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Thursday, May 31, 2007

Patras


With Don & Peta Pickering in stern of Envoy in Fiskhardo harbour
Envoy at Port Spigha



Well the great news is today we got our internet access back again. Since 9th May we have only been able to receive gmails (on my mobile phone) but not reply to them which has been very frustrating. Also we rely heavily on the internet for weather forecasts and are glad to have those again. Today we got a PCMCI card for my laptop which gives unlimited web access.
We tried to get this in Corfu but were told you had to have a Greek address to be able to buy this. However with Vodafone in Patras its no problem.
After leaving Vonitsa we went through the 4 mile long Levkas canal dredged through the shallow salt lakes separating mainland Greece from the island of Levkas. At the N end there is a well preserved castle guarding the approaches. On arrival you have to wait for the floating road bridge to be opened to let boat traffic through every hour. The first canal was dug there in the 7th century BC – that’s 2,700 years ago ! Mind you, labour was pretty cheap in those days.
We anchored in a very sheltered bay called Ormos Vlikho and Don joked that it was so calm you could have anchored with a brick on a string. Nevertheless we laid out our customary 40 metres or so of chain. A few hours later a sudden thunderstorm hit us and the wind went from 5 kots to 32 knots in the space of 5 mins, together with torrential rain. Boats started to drag and visibility was poor. We were OK though and didn’t move at all. The islands around there are beautiful and also very green and forested. One of the islands was the private residence of Aristotle and Jackie Onassis. From Levkas we cruised across to Cephalonia – the largest island of the Northern Ionians. This is the island where the events tookplace on which the great movie Captain Curulli’s Mandolin is based. If you haven’t seen this movie we do recommend it.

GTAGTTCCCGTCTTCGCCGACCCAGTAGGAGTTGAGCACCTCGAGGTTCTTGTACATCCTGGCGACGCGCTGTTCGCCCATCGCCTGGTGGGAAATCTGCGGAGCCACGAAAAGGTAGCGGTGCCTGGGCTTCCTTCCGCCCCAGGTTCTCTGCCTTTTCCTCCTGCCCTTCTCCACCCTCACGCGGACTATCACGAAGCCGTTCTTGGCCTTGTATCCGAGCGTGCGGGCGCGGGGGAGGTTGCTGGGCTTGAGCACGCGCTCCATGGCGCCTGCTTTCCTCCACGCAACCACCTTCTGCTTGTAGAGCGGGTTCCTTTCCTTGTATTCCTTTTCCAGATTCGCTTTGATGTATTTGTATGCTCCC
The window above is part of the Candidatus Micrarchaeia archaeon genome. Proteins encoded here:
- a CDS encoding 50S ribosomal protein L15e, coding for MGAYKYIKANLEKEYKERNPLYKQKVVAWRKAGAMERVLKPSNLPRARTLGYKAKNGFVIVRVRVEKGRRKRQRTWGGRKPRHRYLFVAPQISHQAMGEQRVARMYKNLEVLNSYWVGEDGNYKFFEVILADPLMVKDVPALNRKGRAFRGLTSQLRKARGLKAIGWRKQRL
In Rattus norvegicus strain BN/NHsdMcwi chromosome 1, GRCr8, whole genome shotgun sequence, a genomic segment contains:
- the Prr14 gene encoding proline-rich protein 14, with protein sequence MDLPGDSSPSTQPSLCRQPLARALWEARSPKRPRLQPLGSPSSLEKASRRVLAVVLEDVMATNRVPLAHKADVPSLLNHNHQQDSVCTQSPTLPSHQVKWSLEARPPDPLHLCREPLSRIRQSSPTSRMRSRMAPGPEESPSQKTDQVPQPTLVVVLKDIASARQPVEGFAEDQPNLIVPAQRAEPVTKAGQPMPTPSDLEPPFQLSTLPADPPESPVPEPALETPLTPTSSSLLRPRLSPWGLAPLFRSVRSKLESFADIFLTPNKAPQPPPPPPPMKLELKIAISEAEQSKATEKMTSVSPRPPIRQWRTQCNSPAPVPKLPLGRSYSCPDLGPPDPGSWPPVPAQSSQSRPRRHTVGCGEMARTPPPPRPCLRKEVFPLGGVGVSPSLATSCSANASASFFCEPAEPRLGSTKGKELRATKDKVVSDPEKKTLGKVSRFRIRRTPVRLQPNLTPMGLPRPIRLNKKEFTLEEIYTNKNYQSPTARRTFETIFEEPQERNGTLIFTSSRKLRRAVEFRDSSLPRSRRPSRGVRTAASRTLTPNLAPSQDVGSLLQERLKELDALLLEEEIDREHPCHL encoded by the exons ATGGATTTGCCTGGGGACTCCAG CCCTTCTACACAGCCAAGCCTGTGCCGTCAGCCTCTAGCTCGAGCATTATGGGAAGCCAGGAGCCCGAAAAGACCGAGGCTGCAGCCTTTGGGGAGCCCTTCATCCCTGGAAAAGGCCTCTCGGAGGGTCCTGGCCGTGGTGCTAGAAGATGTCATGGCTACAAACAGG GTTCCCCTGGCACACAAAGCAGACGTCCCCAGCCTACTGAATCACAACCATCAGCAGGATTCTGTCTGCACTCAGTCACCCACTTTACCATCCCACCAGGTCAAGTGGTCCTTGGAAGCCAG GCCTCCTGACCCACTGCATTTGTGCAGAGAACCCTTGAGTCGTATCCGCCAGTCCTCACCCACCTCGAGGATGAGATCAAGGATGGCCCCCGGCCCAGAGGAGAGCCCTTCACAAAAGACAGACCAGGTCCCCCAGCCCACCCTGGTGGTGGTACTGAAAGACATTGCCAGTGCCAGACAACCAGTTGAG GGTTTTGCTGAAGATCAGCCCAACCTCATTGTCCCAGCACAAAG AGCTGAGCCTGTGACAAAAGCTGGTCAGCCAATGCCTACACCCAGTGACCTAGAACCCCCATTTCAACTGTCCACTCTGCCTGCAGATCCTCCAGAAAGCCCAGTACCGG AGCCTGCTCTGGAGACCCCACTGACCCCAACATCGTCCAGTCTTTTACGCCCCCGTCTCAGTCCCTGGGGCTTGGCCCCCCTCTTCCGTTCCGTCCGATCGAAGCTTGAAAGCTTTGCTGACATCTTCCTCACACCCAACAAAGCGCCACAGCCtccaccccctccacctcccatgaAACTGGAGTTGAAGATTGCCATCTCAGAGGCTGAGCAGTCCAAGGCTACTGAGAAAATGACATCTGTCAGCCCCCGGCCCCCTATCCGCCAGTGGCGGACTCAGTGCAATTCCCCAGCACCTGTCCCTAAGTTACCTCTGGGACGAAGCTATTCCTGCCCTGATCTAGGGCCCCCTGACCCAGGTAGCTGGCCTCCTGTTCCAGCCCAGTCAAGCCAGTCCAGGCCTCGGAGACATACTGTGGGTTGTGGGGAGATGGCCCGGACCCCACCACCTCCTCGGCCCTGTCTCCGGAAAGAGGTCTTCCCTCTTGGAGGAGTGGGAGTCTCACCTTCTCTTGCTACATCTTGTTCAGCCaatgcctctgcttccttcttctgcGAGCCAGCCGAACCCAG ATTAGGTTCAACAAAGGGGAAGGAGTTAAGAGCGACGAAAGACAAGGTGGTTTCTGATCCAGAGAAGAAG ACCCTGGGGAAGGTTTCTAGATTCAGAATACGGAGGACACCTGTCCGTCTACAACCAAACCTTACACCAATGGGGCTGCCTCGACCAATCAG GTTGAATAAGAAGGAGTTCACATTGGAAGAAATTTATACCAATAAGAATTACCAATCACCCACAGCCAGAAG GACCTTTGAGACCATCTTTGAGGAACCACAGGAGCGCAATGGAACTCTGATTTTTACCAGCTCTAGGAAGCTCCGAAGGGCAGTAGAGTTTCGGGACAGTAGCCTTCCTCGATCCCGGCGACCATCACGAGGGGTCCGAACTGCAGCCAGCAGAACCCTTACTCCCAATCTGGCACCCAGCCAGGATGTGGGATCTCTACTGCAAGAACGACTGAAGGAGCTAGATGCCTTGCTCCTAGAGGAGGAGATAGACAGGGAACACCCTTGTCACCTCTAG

The Italians were occupying Greek Cephalonia during WW2 and when the Italians removed Mussolini and made peace with the allies, the Germans on Cephalonia demanded that the 9,000 Italian troops surrender their weapons to the Germans. The Italians refused and 56,000 were killed in the subsequent fighting lasting 7 days. Then 3,000 surrendered to the Germans but were lined up and shot in cold blood. Of the 9,000 troops, only 34 survived. A fantastic harbour was Fiskhardo where we went into the free marina lined with tavernas and cafes. The nearest restaurant table was literally one metre from our passarelle (boarding plank). Here once again we had a very strong blow and had to delay our departure by a day to wait for improving weather, even the ferries being cancelled. On Weds we arrived at Patras marina where Don & Peta Pickering left us today. We had a great time with Don & Peta and they are now off to see the Louis Vitton Cup finals in Valencia. They nearly didn't leave us as their passports etc were i our on board safe and last night it jammed and we couldn't open it. Fortunately through the marina we managed to get hold of a locksmith who came down within 30 mins and quickly was able to open it much to Don & Peta's relief. Kevin & Diane O’Sullivan will join us tomorrow night for some new adventures.
Patras is the 3rd largest city in Greece and on the island of Peloponnisos. From here we will explore the Gulf of Corinth and go Eastwards through the Corinth Canal towards Piraeus – the seaport of Athens. The last time I was there was in 1960 on my way to NZ.
Technical: our genset had an engine oil leak thru the sea water pump and this has been fixed today with a new oil seal. The hydraulic stabilizers are our main problem and we hope to get them repaired in Piraeus where a service agent is located and where we’ll have plenty of time. Also there we hope to get our gearbox oil leak fixed – apparently a 2 day job to replace leaking gasket. Apart from these issues there’s the usual array of minor jobs that need doing. Some varnishing is going to need doing soon – watch out visitors !

Wednesday, May 23, 2007

Greece (edited 31/5)